Hamlin (1930) suggests that Jacobson's cartilage has two actions; one like the thoracic wall to prevent collapse when internal pressure is reduced and the contents expelled, and a second to facilitate a rise in internal pressure by preventing expansion of the organ at the time this pressure is being developed, thus favouring a complete ejection of its contents.
Nerve supplyThe nerve supply is derived from at least threc sources: olfactory, trigeminal, and the sympathetic system.
Minett (1925-26) says that in the horse the nerve supply is from the olfactory and sphenopalatine nerves.
Olfactory filaments have been observed by Read (1908), Milne Dickie (1914), Franke (1921), Denker and Kahler (1925), and Hamlin (1930); fifth cranial (trigeminal) nerve elements by Franke (1921), Kôülliker (see Franke), and Parker (1922); sympathetic elements by Keith (1933).
Denker and Kahler (1925) say that the organ is supplied by the terminal nerve, the same sensory nerve which supplies the organ of smell in fishes, and Buchanan (1916) states that in ruminants there is a direct nerve supply to the organ from Meckel’s ganglion.
Function—Jacobson’s organ appears to have no function in man, but in other animals it assists in the selection and recognition of suitable foods and acts as an important supplementary organ of taste and smell. Animals have patent incisive canals and thus juices and odours have free access to Jacobson’s organ (Keith, 1933).
Aïthough it is joined by filaments of the olfactory nerve it can scarcely be supposed that the organ has merely the same function as the olfactory area itself; the usual theory is that it represents an accessory organ of smell; it is rather unlikely that the inspired air reaches its special sensory cells, because in several animals the organ joins the oral cavity. ‘
According to Carlier, the organ helps in touch. Cuvier says it is an organ of smell and helps animals to tell which foods are poisonous; Gratiolet that it is important in detecting sexual smells; Carlier that it enables animals to acquire a notion as to what objects surround them, and Hamlin (1930) that its function may be to distinguish whole- some from harmful substances.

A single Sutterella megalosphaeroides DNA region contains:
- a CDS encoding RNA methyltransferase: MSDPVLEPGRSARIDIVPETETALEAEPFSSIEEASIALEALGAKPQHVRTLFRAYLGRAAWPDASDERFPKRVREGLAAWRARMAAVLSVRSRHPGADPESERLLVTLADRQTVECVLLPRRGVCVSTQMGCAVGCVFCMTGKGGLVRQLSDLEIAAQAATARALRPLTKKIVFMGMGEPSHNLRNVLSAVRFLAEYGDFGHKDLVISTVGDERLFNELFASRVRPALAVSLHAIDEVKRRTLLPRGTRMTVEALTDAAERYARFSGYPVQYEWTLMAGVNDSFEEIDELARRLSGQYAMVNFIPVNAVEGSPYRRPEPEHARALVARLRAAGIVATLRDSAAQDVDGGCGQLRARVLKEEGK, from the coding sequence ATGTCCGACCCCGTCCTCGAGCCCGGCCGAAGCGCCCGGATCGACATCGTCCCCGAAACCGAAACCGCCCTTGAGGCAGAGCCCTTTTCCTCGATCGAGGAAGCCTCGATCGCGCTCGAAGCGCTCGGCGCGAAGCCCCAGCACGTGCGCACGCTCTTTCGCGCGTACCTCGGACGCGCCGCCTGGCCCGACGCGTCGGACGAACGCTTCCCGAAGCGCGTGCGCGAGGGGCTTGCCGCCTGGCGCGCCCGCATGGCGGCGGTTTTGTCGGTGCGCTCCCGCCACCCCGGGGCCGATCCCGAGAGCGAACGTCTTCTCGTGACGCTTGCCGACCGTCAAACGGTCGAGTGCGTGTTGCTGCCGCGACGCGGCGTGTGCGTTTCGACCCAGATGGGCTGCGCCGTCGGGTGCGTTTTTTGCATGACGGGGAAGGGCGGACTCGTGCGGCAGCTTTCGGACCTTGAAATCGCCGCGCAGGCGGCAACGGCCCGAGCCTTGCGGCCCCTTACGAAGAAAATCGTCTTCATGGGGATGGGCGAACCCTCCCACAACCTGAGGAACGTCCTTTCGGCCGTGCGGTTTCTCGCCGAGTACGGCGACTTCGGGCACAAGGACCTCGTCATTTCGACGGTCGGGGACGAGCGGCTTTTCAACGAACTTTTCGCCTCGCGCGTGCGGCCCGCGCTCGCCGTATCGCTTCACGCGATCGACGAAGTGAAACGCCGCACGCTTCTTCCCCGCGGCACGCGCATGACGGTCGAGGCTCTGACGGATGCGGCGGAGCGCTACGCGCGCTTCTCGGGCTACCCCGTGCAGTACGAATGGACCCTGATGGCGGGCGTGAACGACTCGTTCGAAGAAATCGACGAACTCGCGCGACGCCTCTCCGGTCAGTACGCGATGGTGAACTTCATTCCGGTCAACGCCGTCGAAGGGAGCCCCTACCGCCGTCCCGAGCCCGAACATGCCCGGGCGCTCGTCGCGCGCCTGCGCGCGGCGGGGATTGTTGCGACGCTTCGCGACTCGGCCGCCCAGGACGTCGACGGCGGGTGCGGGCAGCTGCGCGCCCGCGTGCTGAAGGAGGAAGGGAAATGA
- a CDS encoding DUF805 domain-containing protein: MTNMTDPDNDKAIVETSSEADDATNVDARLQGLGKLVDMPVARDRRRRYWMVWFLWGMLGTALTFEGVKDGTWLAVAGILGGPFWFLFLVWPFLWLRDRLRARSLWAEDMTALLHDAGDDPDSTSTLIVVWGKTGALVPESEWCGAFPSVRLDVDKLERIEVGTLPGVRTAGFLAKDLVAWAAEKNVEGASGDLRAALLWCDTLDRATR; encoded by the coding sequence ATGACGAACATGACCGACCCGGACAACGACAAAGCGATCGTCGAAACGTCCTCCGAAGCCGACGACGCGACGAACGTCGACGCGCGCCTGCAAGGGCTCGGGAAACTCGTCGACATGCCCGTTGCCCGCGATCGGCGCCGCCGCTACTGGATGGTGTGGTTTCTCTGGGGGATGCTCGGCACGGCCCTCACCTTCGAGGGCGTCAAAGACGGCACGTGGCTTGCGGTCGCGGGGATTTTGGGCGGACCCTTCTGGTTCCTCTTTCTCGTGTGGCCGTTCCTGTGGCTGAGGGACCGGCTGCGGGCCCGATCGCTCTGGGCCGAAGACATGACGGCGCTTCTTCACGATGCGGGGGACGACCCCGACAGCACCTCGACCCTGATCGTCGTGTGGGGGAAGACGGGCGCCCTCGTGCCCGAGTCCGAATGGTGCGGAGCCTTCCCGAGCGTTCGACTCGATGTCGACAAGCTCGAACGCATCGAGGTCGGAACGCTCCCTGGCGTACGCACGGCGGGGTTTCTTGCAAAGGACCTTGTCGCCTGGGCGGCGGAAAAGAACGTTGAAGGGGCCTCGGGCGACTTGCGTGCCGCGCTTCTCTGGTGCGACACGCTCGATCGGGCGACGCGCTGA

Jacobson believed it to be an organ of secretion; Kôlliker, that it secretes substances which have an influence on the specific nerves and enables the organism to be aware of the constitution of its own secretions.
Parker (1922) quotes Henning; the function of Jacobson’s organ has to do with water- olfaction as contrasted with air-olfaction.
Klein (1880) says it is an accessory organ of smell especially as it is so well developed in animals and absent or rudimentary in man. Animals possess the sense of smell to such a degree that humans can hardly have a true conception of its nature, and Pearlman says Jacobson’s organ is used by animals in “tracking” by smell.
As the organ is supplied by the same sensory nerve, the terminal nerve, which supplies the organ of smell in fishes, Broman is of opinion that the vomeronasal organ is the old water-organ of smell of the vertebrates adapted for terrestrial life.
Experimental proofs.—The contents can be expelled from Jacobson’s organ in a freshly killed calf bv pressure of the finger from bchind forwards when under water
Hamilin (1930) injected stain into the nose during life and killed the animal immediately, but found no colour in Jacohson’s organ. He proves that blood-pressure is the agent for emptying Jacobson’s organ. He further shows that air and liquid are forced out of Jacobson’s organ by increasing the blood-pressure by means of adrenalin, and conversely that liquid is drawn into Jacobson’s organ when the blood-pressure falls following the disappearance of the effects of adrenalin. .
Teydel found glandular secretions in the cavity of the organ, never air, and believes that it is only by the presence of this liquid that percention takes place: Broman (1927) proved bv morphological and experimental researches that the organ always contains a serous fluid which can be sucked from the nasal or oral cavity and that some mechanism 3 Section of Odontology 43
exists which closes the incisive canal when desirable; he concludes that the organ is an accessory organ of smell and that scents come to it in a serous liquid.
In view of the powerful connexion between the olfactory receptors and the subcortical centres which exist in animals in contrast to man, Milstein (1929) concludes that odour as represented by Jacobson’s organ must be connected intimately to the subcortical centres of sexual life and with other important centres (e.g. feeding).